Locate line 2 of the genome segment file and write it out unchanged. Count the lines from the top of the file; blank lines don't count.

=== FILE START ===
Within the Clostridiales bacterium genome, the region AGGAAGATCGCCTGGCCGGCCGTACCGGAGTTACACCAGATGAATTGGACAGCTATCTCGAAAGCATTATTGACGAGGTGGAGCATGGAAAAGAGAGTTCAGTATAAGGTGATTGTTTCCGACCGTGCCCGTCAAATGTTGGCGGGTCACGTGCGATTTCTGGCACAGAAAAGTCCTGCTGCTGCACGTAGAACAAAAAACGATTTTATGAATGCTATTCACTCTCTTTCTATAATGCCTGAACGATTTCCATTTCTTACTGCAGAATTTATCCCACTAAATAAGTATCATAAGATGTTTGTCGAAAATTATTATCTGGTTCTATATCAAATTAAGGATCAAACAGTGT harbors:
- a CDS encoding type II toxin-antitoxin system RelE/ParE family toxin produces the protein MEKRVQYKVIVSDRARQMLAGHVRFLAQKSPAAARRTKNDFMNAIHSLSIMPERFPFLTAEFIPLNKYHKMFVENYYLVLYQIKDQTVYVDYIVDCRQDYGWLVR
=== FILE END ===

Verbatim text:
- a CDS encoding type II toxin-antitoxin system RelE/ParE family toxin produces the protein MEKRVQYKVIVSDRARQMLAGHVRFLAQKSPAAARRTKNDFMNAIHSLSIMPERFPFLTAEFIPLNKYHKMFVENYYLVLYQIKDQTVYVDYIVDCRQDYGWLVR